Proton Pump Inhibitors (PPIs) and Dementia
In early February 2016, there were multiple news reports about proton pump inhibitors (one of the classes of medications we use to treat acid reflux) and dementia risk in the elderly. The media attention came from an observational study led by Willy Gomm, PhD, of the German Center for Neurodegenerative Diseases.
Background of Study:
The researchers from this study examined a German insurance claims database that included over 73,000 people, 75 and older, and free of dementia at the beginning of the study. They found out that over 7 years those who took PPIs long term had a 44% increased probability of receiving a diagnosis of dementia (reported as a hazard ratio of 1.44).
The data from this study has brought up a lot of questions and concerns from patients already on PPI medications. As such, I think it is important to interpret the study a little further.
Interpretation of Study:
First off, the study authors themselves note this analysis of administrative data can only provide a statistical association between PPIs and occurrence of dementia and does not prove that PPIs cause dementia. They recognize that in order to evaluate the cause and effect relationships in the elderly, more research in the form of randomized, prospective clinical trials is needed. Because the claims data used in the current study lacked sociodemographic data, such as diet, lifestyle and education, the researchers could not integrate these important factors into the analysis.
The authors adjusted for some variables, but certainly not all confounders. They adjusted for age, gender, polypharmacy, stroke history, depression, ischemic heart disease, and diabetes. They did not, however, adjust for some very important known risk factors for dementia, including alcohol use, family history of dementia, and hypertension. These are well known risk factors for dementia, and for some reason, these weren’t included in the analysis. Thus, this study misses a tremendous amount of potential risk factors that might account for the imbalance of incident dementia between PPI users and nonusers.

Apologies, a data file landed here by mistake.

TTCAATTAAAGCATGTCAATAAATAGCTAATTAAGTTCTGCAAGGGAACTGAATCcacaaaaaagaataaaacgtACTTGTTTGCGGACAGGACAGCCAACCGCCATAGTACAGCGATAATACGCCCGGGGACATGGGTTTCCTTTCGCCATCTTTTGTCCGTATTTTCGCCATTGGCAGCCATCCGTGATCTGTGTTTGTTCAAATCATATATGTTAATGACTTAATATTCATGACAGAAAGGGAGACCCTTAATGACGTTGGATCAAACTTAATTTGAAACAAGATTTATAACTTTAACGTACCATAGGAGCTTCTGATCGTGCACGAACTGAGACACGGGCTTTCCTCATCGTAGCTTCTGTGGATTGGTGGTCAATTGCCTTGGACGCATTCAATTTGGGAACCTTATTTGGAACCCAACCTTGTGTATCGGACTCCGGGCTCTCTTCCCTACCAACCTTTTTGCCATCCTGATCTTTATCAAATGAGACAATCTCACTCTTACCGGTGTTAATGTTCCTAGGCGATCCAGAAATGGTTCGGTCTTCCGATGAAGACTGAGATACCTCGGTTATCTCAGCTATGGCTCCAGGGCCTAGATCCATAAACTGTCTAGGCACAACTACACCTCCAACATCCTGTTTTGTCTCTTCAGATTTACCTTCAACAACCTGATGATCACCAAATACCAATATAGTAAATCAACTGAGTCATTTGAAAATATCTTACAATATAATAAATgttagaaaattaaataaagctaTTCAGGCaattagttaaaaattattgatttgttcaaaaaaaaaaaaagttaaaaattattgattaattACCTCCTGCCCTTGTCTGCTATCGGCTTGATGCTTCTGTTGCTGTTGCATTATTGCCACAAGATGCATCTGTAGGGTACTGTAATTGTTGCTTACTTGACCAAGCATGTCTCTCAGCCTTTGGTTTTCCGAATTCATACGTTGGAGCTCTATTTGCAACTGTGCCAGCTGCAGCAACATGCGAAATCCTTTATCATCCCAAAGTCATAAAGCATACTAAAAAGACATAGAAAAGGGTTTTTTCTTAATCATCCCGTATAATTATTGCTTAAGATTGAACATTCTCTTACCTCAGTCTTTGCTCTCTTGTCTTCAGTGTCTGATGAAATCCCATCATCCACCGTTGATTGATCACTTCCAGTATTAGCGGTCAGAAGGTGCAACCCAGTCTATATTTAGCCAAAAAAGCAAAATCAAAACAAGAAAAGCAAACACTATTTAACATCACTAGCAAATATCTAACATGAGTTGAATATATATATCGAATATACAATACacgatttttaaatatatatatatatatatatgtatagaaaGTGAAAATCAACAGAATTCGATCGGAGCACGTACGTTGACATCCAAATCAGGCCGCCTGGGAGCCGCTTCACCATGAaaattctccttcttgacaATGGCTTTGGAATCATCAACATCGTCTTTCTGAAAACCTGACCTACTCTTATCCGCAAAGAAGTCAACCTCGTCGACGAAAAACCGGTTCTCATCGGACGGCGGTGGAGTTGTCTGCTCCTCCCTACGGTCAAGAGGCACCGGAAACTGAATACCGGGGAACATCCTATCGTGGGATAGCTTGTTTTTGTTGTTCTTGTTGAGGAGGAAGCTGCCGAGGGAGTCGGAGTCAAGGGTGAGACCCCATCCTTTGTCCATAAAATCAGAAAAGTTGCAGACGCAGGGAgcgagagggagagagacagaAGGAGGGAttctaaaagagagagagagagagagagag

In summary, there seem to be several potential biases owing to the lack of statistical adjustment for key risk factors for dementia. While the data in this study is appreciated, more research is needed to understand the impact of PPIs on cognitive function since studies of this type do not control for diet or lifestyle factors, nor do they establish causation.
What this means for our patients:
This study is important because it provides a healthy platform for the patient and physician to have a discussion regarding the use of PPI (not because we think the patients are going to develop dementia, but because perhaps, they just don’t need to be on the medication long-term). We as the physicians recognize that PPIs are highly effective in treating acid-related disorders and also that there are few hard indications for long-term PPI use, including truly refractory reflux disease, Barrett’s esophagus, Zollinger-Ellison syndrome, idiopathic ulcers and, arguably, as prophylaxis against bleeding in select patients. If the PPI is prescribed for one of these clear-cut indications, then we can reassure patients that the benefits certainly outweigh any risks. If the medication is no longer needed, we will work to wean off appropriately, and recommend life-style medications that may reduce or eliminate the need for PPIs for long-term use. When patients require long-term use of PPIs, the medication should not be stopped without a discussion with the physicians about the risks and the benefits. We always encourage open conversation channels with our patients.